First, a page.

MILWAUKEE -- Tony La Russa has seen a thing or two during the lifetime he's spent perched on the top step of Major League dugouts, so he knew what he was talking about as he discussed the pitching matchups for the White Sox weekend series against the Brewers in Milwaukee.
"On paper, it looks like it's going to be a rough weekend for hitters, but it's baseball," La Russa said. "You never know."
But even he had to be just a little surprised with the way things went down Friday night as the White Sox fell, 7-1, in the series opener at American Family Field.
For starters, there was the uncharacteristic performance from Lucas Giolito, who allowed six hits, walked five and struck out three batters but only allowed a single run through six innings of work.
Then, there was the blow-up seventh inning that saw relievers Aaron Bummer and Ryan Burr walk two batters apiece, with Burr paying the price when Brewers center fielder Tyrone Taylor blew the game wide open with his first career grand slam.
That same inning also included La Russa's first ejection since returning to the dugout this season, with shortstop Tim Anderson earning his own early exit a half an inning later.
It was just that kind of a night for La Russa and the Sox, who dropped their second straight game and fourth of eight since the All-Star break.
“I can’t speak for the team, but I've been thrown out a bunch of times in my career,” La Russa said. “It’s all because of emotion. Sometimes you flare up because you care.”
On Friday, La Russa’s care was directed at the batting stance of Milwaukee third baseman Luis Urías, particularly the width of his stance, which La Russa alleged made some of Burr’s pitches appear to be higher than they actually were, and in turn, led to Urías keeping the inning alive with a four-pitch walk.
When Rowdy Tellez followed with another walk to make it a 3-0 game, La Russa had seen enough and made his feelings known to home-plate umpire John Libka.
“[Urías has] got a reputation for being an RBI guy, so I don't think he was not trying to drive in a run, but his stride took him under the pitches,” said La Russa, who was ejected for the first time since 2011, when he managed the Cardinals in a game against Milwaukee. “I don't think that was his intention, but it was absolutely the effect. He's a good hitter, but he ducked and got away with it and that's why I was upset.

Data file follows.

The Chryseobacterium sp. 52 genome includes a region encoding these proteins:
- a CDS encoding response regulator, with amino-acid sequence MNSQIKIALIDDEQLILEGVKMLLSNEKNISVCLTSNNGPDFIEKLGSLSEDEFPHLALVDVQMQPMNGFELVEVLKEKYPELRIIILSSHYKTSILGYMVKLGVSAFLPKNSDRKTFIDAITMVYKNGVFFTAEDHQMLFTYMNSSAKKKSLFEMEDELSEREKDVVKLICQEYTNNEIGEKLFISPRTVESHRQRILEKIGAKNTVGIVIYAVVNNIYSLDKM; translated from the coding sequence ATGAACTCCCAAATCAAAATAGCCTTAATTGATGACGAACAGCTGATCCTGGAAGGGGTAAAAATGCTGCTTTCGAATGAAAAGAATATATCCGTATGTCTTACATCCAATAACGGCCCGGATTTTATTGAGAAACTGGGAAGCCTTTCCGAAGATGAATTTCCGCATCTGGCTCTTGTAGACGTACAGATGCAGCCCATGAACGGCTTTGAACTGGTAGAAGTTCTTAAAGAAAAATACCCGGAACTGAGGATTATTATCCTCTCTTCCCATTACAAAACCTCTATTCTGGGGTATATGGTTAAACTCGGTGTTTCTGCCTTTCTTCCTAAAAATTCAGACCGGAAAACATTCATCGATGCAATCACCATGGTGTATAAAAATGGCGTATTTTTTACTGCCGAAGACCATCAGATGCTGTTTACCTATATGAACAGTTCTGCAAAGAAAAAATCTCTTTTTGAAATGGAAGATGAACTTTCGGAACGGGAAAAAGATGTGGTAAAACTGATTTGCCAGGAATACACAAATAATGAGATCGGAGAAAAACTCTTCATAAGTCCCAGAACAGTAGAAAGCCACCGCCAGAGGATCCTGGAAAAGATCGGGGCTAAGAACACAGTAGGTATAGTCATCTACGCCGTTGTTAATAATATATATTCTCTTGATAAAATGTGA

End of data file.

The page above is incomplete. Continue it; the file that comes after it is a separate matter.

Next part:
“But the umpires didn't decide that game.”
Instead, pitching decided the outcome. Specifically, the Brewers pitchers dominance of Chicago’s offense, which was held to five hits with just one coming against Milwaukee starter Freddy Peralta, who struck out five and walked a pair over four innings in his first outing since the All-Star Game.
“We had trouble creating RBI chances,” La Russa said. “I give the pitching [staff] credit on the other side. They have some impressive numbers and today we saw why.”
The White Sox best scoring opportunity of the game came at the most unfortunate possible time.
They had runners at second and third after Andrew Vaughn’s one-out double and a walk by Leury García put Peralta in a bind in the second. After Adam Engel grounded out to third, Peralta intentionally walked Zack Collins, loading the bases for Giolito, who had just two prior plate appearances this season -- June 22 against the Pirates.
Instead of helping his own cause, Giolito looked at strike three and the White Sox wouldn’t put another runner in scoring position until the sixth.
“The pitching I faced was pretty nasty, so it is what it is,” Giolito said. “My at-bats were terrible.”
His pitching, however, wasn’t. Though it wasn’t the same swing and miss stuff that’s put him among the American League strikeout leaders, and he wasn’t nearly as efficient as his last time out when he tossed a complete game vs. Houston, he was able to minimize the damage.
“I thought I pitched pretty well considering my legs got a little tired because it was very humid out,” Giolito said. “That was probably part of the reasoning in only going six innings there, plus the National League, getting a real batter in there for that inning.
“I’m cool with my performance.”